Analysis: Torch Passes In Civil Rights Struggle

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ATLANTA — The recent deaths of Dorothy Height and Benjamin Hooks, two icons of the civil rights era, nudge those who have come behind them closer to the control for which they have clamored.

It is a prospect that is at once enticing and intimidating for the movement’s heirs, who have waited years for their turn and a chance to further the progress of black America. Those years have caught up with both groups, as the graying civil rights generation has no choice but to step aside.

The next generation must decide whether they will step up as the nature of the struggle is in question and the future fight takes on a new identity.

It’s put up or shut up now, said the Rev. Al Sharpton.

“I remember for years we said, ‘Give us a chance,'” Sharpton said. “Well, we’re center stage now. What are we gonna do?”

At 55, Sharpton is considered young among civil rights activists. He was groomed by people like Height and Hooks to lead after they left.

“They knew the struggle would continue beyond them,” said Sharpton, who founded his National Action Network nearly 20 years ago. “We are facing more institutional inequities. These matters are not as dramatic as they were in their time, but they’re just as insidious.”

RELATED: Obama: Dorothy Height Was “Godmother Of Civil Rights Movement”

For years, the heroes of the 1950s and 1960s kept us connected to a time when the battle for equality in this country was real and present for millions of black Americans, decades away from the election of the first black president.

The larger-than-life examples of Andrew Young, Joseph Lowery and John Lewis – who marched alongside the Rev. Martin Luther King Jr. and lived to tell us about it year after year – were constant reminders that the fight is not over.

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When she died Tuesday at 98, Height was one of the few female voices of the movement. Her activism stretched from the New Deal to marching alongside King before she witnessed the historic election of President Barack Obama.

Hooks led the National Association for the Advancement of Colored People for 15 years after he was inspired to fight against social injustice and bigotry as a young soldier guarding Italian prisoners of war while serving overseas in the Army during World War II. Foreign prisoners could eat in “for whites only” restaurants but he could not. He died Thursday at the age of 85.

The struggle they leave behind is far different from the one they inherited under a segregated America. Today, the Rev. Raphael Warnock of MLK’s Ebenezer Baptist Church in Atlanta is carrying the mantle of social justice theology, fighting for voting rights and financial literacy and against disparities in the criminal justice system – without the permission of his elders.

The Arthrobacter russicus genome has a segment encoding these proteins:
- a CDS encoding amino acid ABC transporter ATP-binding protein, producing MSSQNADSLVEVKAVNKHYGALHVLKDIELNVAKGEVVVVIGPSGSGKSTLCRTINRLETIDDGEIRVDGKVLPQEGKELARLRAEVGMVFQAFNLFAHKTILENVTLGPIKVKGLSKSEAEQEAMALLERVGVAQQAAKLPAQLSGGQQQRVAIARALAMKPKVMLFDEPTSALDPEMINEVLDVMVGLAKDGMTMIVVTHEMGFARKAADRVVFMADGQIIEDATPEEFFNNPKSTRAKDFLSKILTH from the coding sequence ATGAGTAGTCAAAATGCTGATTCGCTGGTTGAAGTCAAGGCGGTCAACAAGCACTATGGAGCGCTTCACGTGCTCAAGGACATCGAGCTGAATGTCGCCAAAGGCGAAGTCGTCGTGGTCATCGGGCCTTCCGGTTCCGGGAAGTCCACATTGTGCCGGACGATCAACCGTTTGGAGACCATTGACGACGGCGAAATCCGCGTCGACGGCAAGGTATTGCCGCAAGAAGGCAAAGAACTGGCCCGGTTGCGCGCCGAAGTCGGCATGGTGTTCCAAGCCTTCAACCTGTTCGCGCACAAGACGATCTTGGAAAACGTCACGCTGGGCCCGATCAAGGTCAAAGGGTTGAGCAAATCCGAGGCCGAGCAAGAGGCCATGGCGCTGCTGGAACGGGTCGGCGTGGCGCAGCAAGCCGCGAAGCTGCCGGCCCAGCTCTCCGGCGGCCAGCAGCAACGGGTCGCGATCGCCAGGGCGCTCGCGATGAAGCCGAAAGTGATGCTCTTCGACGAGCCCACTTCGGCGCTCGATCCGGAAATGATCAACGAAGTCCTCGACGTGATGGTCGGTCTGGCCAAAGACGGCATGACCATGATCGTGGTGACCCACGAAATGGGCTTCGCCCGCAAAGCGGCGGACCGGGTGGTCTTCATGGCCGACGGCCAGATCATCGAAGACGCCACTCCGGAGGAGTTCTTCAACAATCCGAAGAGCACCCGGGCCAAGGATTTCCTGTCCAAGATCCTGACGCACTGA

RELATED: Benjamin Hooks, NAACP Head & Champion Of The Poor Dies At 85

“I don’t know that anybody handed that generation the leadership,” said the 40-year-old Warnock. “I think they took it. And the onus is on us to assume leadership and not wait on somebody to give it to us. We are clearly witnessing the changing of the guard.”

This generation does not live in fear of biting dogs or the sting of a fire hose, but must still fight to ensure equal access to education and employment. Hundreds of black elected officials across the country do not eliminate the need to advocate the right to vote.

“Losing Dr. Height hurts immeasurably, but it also inspires unconditionally,” said Julianne Malveaux, president of the all-female, historically black Bennett College. “When we think about the struggles she identified with and the work that she did, she’s really left us with a social, economic and legislative agenda.”

Malveaux said that many young people are respectful of history and may be ready to carry on with Height’s mission, but others may see her labor as part of a bygone era.

“They have been seduced by our progress to feel that the civil rights movement may not be necessary,” she said.

The call to action now extends not to an aging few, but to countless blacks from 18 to 70 – still young, compared to the those who were stirred to action in the last century. Already there are those who have answered. The NAACP has at its helm the youngest president and chairwoman in its 101-year history. The Southern Christian Leadership Conference is preparing to install as its new leader Bernice King, the youngest daughter of King, the organization’s most famous founder. And the executive director of Sharpton’s National Action Network is under 30.

Whether they can rally their peers as their predecessors rallied for the betterment of a people remains to be seen. But after years of asking, they will soon get their wish.

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